Maverick Life


‘The Bricklayer’ is action cinema’s antidote to everything Oscarworthy

‘The Bricklayer’ is action cinema’s antidote to everything Oscarworthy
Angry but handy with a trowel, Aaron Eckhart stars in ‘The Bricklayer’. (Image: Vertical)

Dire dialogue, an implausible plot, end-to-end generic tropes and ceaseless clichés. ‘The Bricklayer’ has it all, plus a perpetual scowl on Aaron Eckhart’s face. It all adds up to another third-rate spy-action potboiler that limps along with all the excitement of a badly timed sneeze.

The Bricklayer with a tight-lipped Aaron Eckhart? Or The Beekeeper with a taciturn Jason Statham? It’s difficult to say precisely which film is worse. 

The latter at least manages to raise a few laughs. 

what we're watching

Jason Statham is … a beekeeper in ‘The Beekeeper’. (Image: Miramax and MGM)

In it, Statham plays an extra-top-secret-elite-killer type who is unstoppable and is living the low-key life after exiting his super-secret government job: he is now literally a beekeeper with an honest supply of honey. When some ultra-evil online scammers mess with him, Statham is sufficiently provoked to come out of retirement and he sets off on a renegade killing spree, targeting bad guys as well as anyone who gets in his way. 

The Beekeeper includes a few twisted visual jokes and gruesome killing scenes that are ludicrous enough to make the audience suppose that they are intentionally funny, if that sort of thing makes you laugh. Of course, if you pay to watch a Jason Statham movie, that’s precisely the sort of thing that makes you laugh. He has a way of making bad guys die that are like stand-up comedy bits — and they generally land.

Don’t get me wrong: The Beekeeper is a terrible film. Imbecilic, in fact. Dumb plot, awful acting, an absolute stinker. Even Jeremy Irons can’t save it — instead, he looks like he’s hoping to get taken out by a stray bullet, anything to escape the film.

But, at least the film seems to know that it’s harebrained. And it kind of leans into its many weaknesses, down to the eternally miserable streak that runs through Statham’s character: one somehow presumes he’s actually, deep down, a lovely guy, even if he’ll take your head off (quite literally) if you cross him or get in his way.

Pure hogwash

The Bricklayer, on the other hand, has no such sense of irony.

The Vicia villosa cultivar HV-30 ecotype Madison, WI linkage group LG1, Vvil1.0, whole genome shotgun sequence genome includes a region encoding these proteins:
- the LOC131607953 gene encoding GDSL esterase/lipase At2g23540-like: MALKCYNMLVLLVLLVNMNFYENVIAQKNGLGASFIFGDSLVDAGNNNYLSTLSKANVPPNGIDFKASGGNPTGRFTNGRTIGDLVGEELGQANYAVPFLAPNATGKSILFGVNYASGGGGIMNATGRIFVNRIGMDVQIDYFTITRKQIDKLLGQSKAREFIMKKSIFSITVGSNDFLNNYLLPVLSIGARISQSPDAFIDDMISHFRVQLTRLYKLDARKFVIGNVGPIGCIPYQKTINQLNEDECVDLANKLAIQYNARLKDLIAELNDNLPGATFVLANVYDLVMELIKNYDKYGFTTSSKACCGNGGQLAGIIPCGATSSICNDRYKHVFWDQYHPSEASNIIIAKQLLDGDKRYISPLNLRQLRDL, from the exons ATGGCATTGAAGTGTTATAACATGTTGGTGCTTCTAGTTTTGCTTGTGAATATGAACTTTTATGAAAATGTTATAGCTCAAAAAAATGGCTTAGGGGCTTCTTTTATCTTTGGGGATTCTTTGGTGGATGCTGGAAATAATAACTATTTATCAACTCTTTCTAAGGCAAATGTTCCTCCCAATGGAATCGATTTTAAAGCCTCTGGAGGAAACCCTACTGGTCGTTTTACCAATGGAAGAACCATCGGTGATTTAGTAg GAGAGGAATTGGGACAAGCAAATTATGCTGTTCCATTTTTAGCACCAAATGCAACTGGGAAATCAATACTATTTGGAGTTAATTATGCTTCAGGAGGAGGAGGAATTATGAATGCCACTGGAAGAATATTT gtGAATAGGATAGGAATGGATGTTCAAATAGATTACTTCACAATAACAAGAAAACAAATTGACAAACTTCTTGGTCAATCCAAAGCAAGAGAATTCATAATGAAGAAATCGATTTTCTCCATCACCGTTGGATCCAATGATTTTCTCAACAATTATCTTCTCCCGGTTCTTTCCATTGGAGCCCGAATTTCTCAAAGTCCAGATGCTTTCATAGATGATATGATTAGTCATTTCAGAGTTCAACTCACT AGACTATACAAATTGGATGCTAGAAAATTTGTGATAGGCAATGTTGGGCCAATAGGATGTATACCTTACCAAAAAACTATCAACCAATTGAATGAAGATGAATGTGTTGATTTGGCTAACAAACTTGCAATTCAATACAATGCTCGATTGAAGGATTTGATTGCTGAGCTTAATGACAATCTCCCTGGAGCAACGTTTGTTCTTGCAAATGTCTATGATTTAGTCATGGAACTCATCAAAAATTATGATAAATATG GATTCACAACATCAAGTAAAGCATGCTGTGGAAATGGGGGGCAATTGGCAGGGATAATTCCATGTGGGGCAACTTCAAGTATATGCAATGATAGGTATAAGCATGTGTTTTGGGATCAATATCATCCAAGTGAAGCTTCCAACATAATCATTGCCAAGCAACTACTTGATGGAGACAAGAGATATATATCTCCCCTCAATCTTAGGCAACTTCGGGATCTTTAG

It is pure hogwash, dressed up to look like a serious movie. Of course, you would also pretend to be important if you cost $24-million to make.

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Aaron Eckhart as an angry ex-spy who still knows how to hold a gun in ‘The Bricklayer’. (Image: Vertical)

Not that the film isn’t competently put together — the way a robot arm might assemble a thousand-piece puzzle depicting a, um, brick wall. But sadly it is devoid of a plausible plot, is difficult to follow despite the simplistic story, and has no one in it the audience ultimately cares about.

Even before the first character got shot through the head, I was confused (the shuffling of top-secret spy documents on a desk might have had something to do with this) and rapidly losing interest.

Dimple-chinned Aaron Eckhart plays Steve Vail, ostensibly an ex-CIA operative who left the Agency more than a little miffed and has now softened into a late-in-life career as a bricklayer. That’s not a metaphor, by the way, although steel yourself for a moment later in the film when Vail actually tries to present a philosophy of bricklaying in defence of his life choices.

Still, rather than any glint of irony, a kind of pursed-lip scowl occupies Eckhart’s face for the film’s entirety. In fact, one can probably count on one finger the number of times Eckhart smiles throughout the film — in his defence, though, I cannot recall a single moment in it worth smiling about.

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Shooting of the movie ‘The Bricklayer’, starring Aaron Eckhart, on Katouni Street in the centre of Thessaloniki, Greece. (Image: Vertical)

To be completely honest, I was irritated even before he took out his artisanal bricklaying tools.